The following is a very inspiring text, written in the 2nd century CE. Lucius Apuleius Madaurensis adapted this story from a Greek original of which the author's name is said to be Lucius of Patrae. This is the only ancient Latin novel to survive in its entirety. The following is an excerpt from Book Eleven, the final chapter of the story.
The Metamorphoses of Apuleius
c. 158 – 180 CE
The Goddess: "Behold Lucius I am come, thy weeping and prayers hath mooved mee to succour thee. I am she that is the naturall mother of all things, mistresse and governesse of all the Elements, the initiall progeny of worlds, chiefe of powers divine, Queene of heaven! the principall of the Gods celestiall, the light of the goddesses: at my will the planets of the ayre, the wholesome winds of the Seas, and the silences of hell be diposed; my name, my divinity is adored throughout all the world in divers manners, in variable customes and in many names, for the Phrygians call me the mother of the Gods: the Athenians, Minerva: the Cyprians, Venus: the Candians, Diana: the Sicilians Proserpina: the Eleusians, Ceres: some Juno, other Bellona, other Hecate: and principally the Aethiopians which dwell in the Orient, and the Aegyptians which are excellent in all kind of ancient doctrine, and by their proper ceremonies accustome to worship mee, doe call mee Queene Isis."
"Behold I am come to take pitty of thy fortune and tribulation, behold I am present to favour and ayd thee, leave off thy weeping and lamentation, put away all thy sorrow, for behold the healthfull day which is ordained by my providence, therefore be ready to attend to my commandement. This day which shall come after this night, is dedicated to my service, by an eternall religion, my Priests and Ministers doe accustome after the tempests of the Sea, be ceased, to offer in my name a new ship as a first fruit of my Navigation. I command thee not to prophane or despise the sacrifice in any wise, for the great Priest shall carry this day following in procession by my exhortation, a Garland of Roses, next the timbrell of his right hand: follow thou my procession amongst the people, and when thou commest to the Priest make as though thou wouldest kisse his hand, but snatch at the Roses, whereby I will put away the skin and shape of an Asse, which kind of beast I have long time abhorred and despised, but above all things beware thou doubt not nor feare any of those things, as hard and difficill to bee brought to passe, for in the same houre that I am come to thee, I have commanded the Priest by a vision what he shall doe, and all the people by my commandement shall be compelled to give thee place and say nothing!"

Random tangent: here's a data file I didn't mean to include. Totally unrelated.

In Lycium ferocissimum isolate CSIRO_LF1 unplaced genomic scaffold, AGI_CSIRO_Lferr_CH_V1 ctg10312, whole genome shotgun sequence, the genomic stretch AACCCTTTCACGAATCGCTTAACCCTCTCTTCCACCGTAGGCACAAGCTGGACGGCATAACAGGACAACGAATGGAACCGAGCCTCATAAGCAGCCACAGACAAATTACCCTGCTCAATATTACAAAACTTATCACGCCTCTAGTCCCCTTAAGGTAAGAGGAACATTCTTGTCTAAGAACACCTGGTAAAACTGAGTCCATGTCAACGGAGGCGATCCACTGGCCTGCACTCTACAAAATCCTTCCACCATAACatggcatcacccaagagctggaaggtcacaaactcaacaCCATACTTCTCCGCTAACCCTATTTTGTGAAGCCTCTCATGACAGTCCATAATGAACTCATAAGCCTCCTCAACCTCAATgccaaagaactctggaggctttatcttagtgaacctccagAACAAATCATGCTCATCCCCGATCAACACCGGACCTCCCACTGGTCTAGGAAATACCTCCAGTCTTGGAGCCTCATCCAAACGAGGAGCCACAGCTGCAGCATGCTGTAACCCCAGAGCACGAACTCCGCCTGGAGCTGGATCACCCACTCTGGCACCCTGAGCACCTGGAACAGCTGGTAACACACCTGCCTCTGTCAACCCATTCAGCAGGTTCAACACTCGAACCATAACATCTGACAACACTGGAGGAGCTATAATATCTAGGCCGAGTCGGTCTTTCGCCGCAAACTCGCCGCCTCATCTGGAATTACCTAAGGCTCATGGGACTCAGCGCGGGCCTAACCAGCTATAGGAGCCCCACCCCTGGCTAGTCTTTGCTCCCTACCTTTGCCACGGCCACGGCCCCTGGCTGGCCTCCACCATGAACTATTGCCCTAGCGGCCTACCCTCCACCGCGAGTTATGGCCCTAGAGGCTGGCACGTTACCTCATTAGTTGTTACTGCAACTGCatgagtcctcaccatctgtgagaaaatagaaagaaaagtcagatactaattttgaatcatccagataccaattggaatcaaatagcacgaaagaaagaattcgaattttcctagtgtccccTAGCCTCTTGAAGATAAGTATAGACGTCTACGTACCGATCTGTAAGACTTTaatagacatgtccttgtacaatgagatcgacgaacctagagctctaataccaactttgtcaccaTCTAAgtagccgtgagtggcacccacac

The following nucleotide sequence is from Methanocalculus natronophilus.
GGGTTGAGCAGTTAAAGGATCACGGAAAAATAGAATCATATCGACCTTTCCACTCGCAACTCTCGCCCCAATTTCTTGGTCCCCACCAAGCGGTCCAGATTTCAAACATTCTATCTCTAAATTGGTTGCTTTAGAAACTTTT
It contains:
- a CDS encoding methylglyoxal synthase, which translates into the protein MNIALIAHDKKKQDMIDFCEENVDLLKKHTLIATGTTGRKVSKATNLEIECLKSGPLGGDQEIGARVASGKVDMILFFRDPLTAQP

"Moreover, thinke not that amongst so faire and joyfull Ceremonies, and in so good a company that any person shall abhorre thy ill-favoured and deformed figure, or that any man shall be so hardy, as to blame and reprove thy suddaine restoration to humane shape, wherby they should gather or conceive any sinister opinion: and know thou this of certaine, that the residue of thy life untill the houre of death shall be bound and subject to me!"
"And think it not an injury to be alwayes serviceable towards me, since as by my meane and benefit thou shalt become a man: thou shalt live blessed in this world, thou shalt live glorious by my guide and protection, and when thou descendest to Hell, where thou shalt see me shine in that subterene place, shining (as thou seest me now) in the darkness of Acheron, and raigning in the deepe profundity of Stix, thou shalt worship me, as one that hath bin favourable to thee, and if I perceive that thou art obedient to my commandement, addict to my religion, and merite my divine grace, know thou, that I will prolong thy dales above the time that the fates have appointed, and the celestial Planets ordeined."